As CIT Market Expands, More Get Coveted Tickers

Collective investment trusts are becoming more transparent; case in point, Hand Benefits & Trust Co. has gone live with more than 30 CIT tickers on the Nasdaq Fund Network.

Hand Benefits & Trust Co. has gone live with more than 30 collective investment trust (CIT) tickers and associated CUSIP numbers via the Nasdaq Fund Network.

David Hand, CEO of Hand Benefits & Trust, tells PLANADVISER that his firm is excited and optimistic about ongoing growth in the CIT space. He says he expects the expanding use of tickers and CUSIPs for CITs will help to dispel some of the myths that have held back growth in the efficient and cost-effective investment vehicle.

With the new Hand Benefits & Trust Co. CIT tickers, there are now more than 350 CIT tickers on the Nasdaq Fund Network. The 31 newest cover 22 different funds operated by 11 asset managers. These managers are BlackRock, ClearBridge, Western Asset Management, QS Investors, Brandywine Global Investment Management, Royce Investment Partners, Jensen Investment, DSM Capital Partners, Decatur Capital, Snyder Capital and Disciplined Growth Investors.

Hand says financial advisers are warming to the opportunity they have when it comes to incorporating CITs into their own practice.

“We all know that CITs tend to have lower costs relative to mutual funds, but really the compelling advantage of a collective trust from the adviser’s perspective is that it actually has better performance than a mutual fund, because it’s not subject to flows in the same way,” Hand explains. “We’ve clearly seen the impact that outflows can have on performance over the last few months. Because the flows are more stable, CITs simply have better benchmark tracking performance, and they also benefit from the fiduciary commitment of providers.”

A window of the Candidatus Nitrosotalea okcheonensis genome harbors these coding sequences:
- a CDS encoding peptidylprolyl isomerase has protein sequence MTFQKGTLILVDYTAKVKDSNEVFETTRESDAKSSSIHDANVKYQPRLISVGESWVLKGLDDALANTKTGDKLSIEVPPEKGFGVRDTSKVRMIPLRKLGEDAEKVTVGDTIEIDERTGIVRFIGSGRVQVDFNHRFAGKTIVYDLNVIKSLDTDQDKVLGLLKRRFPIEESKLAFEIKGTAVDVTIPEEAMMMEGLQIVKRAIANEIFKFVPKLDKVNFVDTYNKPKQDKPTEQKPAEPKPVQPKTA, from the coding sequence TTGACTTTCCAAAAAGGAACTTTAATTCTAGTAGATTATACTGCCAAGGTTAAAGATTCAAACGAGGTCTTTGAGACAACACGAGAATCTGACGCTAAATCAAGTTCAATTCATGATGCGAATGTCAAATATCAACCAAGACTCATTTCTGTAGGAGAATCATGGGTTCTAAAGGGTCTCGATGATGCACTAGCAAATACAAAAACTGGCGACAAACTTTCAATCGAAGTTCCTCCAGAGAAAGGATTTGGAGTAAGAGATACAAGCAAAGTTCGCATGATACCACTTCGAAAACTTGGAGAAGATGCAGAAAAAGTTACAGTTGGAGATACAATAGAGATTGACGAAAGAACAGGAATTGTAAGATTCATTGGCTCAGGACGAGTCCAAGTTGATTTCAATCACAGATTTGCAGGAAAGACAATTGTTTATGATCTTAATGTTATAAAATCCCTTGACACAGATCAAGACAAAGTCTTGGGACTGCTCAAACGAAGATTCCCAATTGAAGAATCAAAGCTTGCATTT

Hand says progressive advisers are using CITs as the building blocks for innovative fund-of-funds products offered to their retirement plan clients. They are reaping excess performance for their clients not only from the pricing efficiency of CITs, but also from the aforementioned fact that CITs aren’t subject to the same patterns of inflows and outflows as publically available mutual funds, making them more efficient overall.

“For example, they are building CIT TDFs [target-date funds] with annuities and different glide paths—all sorts of fund-of-funds can be design using CITs as the building block,” Hand adds.

Devin McCarthy, managing director of the Nasdaq Fund Network, echoes Hand’s comments and suggests that the CIT marketplace will likely continue to expand as transparency improves. He expects that the mid- and small plan segment is where the greatest CIT growth can be expected.

“The mid- and small-sized plan market continues to be largely intermediated by financial advisers,” McCarthy explains. “These advisers know a lot about mutual funds and other pooled investment vehicles, but they may not be fully familiar with CITs. We expect that tickers and CUSIPs will really help to normalize and validate the use of CITs among this community.”

McCarthy suggests that CITs are about as well understood right now as mutual funds were back in the 1980s.

“People may not recall, but when mutual funds first started to become very popular in the 1980s, the performance and cost information was a lot harder to find,” he explains. “Nasdaq created a centralized registration service providing tickers to all US mutual funds—the Nasdaq Fund Network. Today, mutual funds are in a different world of transparency and access to information. We are working to make sure CITs follow that path, and we expect that CUSIPs for CITs will become table stakes sooner rather than later.”